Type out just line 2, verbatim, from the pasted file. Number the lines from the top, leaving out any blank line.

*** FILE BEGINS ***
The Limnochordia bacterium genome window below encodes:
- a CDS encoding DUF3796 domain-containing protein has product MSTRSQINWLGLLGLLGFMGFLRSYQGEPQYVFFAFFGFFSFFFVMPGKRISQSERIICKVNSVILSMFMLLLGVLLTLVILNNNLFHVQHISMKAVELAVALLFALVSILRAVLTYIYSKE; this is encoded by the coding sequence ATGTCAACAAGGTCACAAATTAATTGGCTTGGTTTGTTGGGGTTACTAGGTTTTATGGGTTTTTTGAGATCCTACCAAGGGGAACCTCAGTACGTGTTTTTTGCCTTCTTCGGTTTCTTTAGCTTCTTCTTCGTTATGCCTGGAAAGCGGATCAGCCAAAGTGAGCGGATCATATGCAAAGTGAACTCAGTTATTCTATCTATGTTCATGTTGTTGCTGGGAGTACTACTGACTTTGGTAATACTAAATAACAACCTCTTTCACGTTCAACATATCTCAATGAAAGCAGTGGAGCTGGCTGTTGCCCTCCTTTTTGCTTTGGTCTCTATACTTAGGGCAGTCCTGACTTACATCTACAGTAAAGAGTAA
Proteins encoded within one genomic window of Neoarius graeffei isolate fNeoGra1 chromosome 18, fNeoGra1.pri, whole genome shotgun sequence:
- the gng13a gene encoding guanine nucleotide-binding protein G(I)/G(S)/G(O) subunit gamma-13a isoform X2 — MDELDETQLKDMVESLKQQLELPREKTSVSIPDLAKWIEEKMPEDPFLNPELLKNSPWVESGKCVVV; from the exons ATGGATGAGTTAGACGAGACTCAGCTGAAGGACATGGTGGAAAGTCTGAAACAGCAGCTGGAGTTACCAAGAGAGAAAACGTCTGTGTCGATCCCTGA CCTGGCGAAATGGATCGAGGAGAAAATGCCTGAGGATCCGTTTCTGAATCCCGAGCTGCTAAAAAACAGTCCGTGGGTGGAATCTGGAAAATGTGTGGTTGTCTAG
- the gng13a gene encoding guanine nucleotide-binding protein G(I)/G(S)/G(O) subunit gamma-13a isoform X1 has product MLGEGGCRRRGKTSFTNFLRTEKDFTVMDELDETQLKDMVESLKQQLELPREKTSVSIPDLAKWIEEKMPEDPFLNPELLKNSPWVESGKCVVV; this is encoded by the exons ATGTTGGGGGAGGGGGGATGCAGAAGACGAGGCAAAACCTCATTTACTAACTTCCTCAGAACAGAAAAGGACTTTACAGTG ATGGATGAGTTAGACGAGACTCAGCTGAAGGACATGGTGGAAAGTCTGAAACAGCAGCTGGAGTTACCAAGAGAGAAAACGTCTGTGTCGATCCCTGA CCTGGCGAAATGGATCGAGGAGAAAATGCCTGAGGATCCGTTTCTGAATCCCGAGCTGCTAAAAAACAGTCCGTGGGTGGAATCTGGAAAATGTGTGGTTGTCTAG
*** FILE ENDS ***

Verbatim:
- a CDS encoding DUF3796 domain-containing protein has product MSTRSQINWLGLLGLLGFMGFLRSYQGEPQYVFFAFFGFFSFFFVMPGKRISQSERIICKVNSVILSMFMLLLGVLLTLVILNNNLFHVQHISMKAVELAVALLFALVSILRAVLTYIYSKE; this is encoded by the coding sequence ATGTCAACAAGGTCACAAATTAATTGGCTTGGTTTGTTGGGGTTACTAGGTTTTATGGGTTTTTTGAGATCCTACCAAGGGGAACCTCAGTACGTGTTTTTTGCCTTCTTCGGTTTCTTTAGCTTCTTCTTCGTTATGCCTGGAAAGCGGATCAGCCAAAGTGAGCGGATCATATGCAAAGTGAACTCAGTTATTCTATCTATGTTCATGTTGTTGCTGGGAGTACTACTGACTTTGGTAATACTAAATAACAACCTCTTTCACGTTCAACATATCTCAATGAAAGCAGTGGAGCTGGCTGTTGCCCTCCTTTTTGCTTTGGTCTCTATACTTAGGGCAGTCCTGACTTACATCTACAGTAAAGAGTAA